Mothering Ourselves

Rev. Heather Rion Starr
Sermon Date: 
Sun, 05/11/2014

“Now I become myself. It’s taken / Time, many years and places;

I have been dissolved and shaken, / Worn other people’s faces...”

—May Sarton 




PRELUDE                             The 23rd Psalm                                    SCUU Choir

                                    arranged by Bobby McFerrin


*GATHERING SONG #38                                      “Morning Has Broken”


WELCOME and ANNOUNCEMENTS                Susan Vaughan       


JOYS AND SORROWS                                                        [standard words]


OFFERTORY                        How Could Anyone                        SCUU Choir



Our Meditation Reading this morning is #552, “My Help Is In the Mountain,” written by poet and novelist of the American southwest, Nancy Wood.


My help is in the mountain

Where I take myself to heal

The earthly wounds

That people give to me.


I find a rock with sun on it

And a stream where the water runs gentle

And the trees which one by one give me company.


So I must stay for a long time

Until I have grown from the rock.


And the stream is running through me

And I cannot tell myself from one tall tree.


Then I know that nothing touches me

Nor makes me run away.


My help is in the mountain

That I take away with me.


MEDITATION SONG #396                        “I Know This Rose Will Open”

                                                            we’ll sing this 3 times through in unison       


SERMON                               “Mothering Ourselves”                 


My partner Cathy and I moved from Central Oregon to Washington D.C. almost two years ago now, in early September when it was still humid and hot, and with our 6-week-old, colicky baby, our first kiddo, in the midst of still absorbing the realities of what being Mamas entailed. In those first weeks when I didn’t know where the grocery store was or when I would ever have a chance to go there, and months before I figured out where to get my hair cut or where to go to the dentist, I remember pacing through the rows of boxes stacked almost to the ceiling in our living room, at many hours of the day and all hours of the night, holding our screaming kid, and wondering, often, why no one ever seems to talk about how hard parenting can be. I was exhausted and a little shell-shocked by the constant screaming, and the stress of caring for a particularly tiny and intense little being.

Now, I can look back and say: wow, we were just one of those sets of new parents who have a particularly challenging time in the first year. But then, I would look at anyone who had more than one child and just ask, point blankly: “Why?” “Having been through it once, why would you ever voluntarily go through this again?”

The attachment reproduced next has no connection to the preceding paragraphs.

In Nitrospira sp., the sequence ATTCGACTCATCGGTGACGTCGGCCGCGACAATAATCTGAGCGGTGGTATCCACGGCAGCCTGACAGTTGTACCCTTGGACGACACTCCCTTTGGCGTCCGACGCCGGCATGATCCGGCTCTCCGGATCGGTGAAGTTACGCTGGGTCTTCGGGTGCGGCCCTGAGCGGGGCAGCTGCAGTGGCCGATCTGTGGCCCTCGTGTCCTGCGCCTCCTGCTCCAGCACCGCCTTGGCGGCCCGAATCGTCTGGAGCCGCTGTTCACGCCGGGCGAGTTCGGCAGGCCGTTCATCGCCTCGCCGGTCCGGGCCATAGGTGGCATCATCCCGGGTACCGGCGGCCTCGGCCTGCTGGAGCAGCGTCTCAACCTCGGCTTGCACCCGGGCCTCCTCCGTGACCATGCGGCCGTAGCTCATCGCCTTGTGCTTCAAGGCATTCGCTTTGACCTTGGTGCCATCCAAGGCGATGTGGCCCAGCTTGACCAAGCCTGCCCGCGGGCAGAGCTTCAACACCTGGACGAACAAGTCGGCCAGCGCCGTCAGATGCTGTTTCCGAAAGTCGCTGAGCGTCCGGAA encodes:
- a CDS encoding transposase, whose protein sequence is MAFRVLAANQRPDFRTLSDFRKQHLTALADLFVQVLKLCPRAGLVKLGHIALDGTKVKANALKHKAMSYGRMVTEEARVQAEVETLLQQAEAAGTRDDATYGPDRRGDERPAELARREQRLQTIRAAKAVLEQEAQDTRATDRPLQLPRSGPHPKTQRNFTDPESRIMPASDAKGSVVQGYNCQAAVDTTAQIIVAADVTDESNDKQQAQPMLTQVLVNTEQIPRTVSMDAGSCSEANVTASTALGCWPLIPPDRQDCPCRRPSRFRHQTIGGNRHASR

There have been other times in my life when I have also felt unmoored and plunged into a deep and disorienting downward spiral. One September several years ago now, I was away for a long weekend in Central Washington. I had stepped away from my life in Oregon at the beginning of the church year.

I was feeling daunted by the whole year coming up, struggling in my personal life and relationship, depleted before things had even gotten going. I was sinking into a depression; I felt very overwhelmed and alone. On the 6-hour drive up to Central Washington, I got exhausted, and it was dark and lonely when I got there. And up until then I had been relying on two things to cope, to give me strength and keep me focused: work, and food.

That weekend in September in Central Washington, I plummeted. I wandered around the acreage of the house I was staying at, I cried, I wrote my thoughts down on paper to no one in particular, I felt lost, I sat in an old abandoned barn and wondered about the point of it all. My spirit felt in free-fall. There was no one to talk to, call or e-mail, no way to connect. I had always thought I would enjoy a weekend alone in the woods, but at this particular juncture in my life, it just felt like falling into a black hole of gloom. Something in me chose to keep putting one foot in front of the other. Back home in Bend, in the weeks and months that followed, there were things to do, and that to-do list helped me at least distract myself.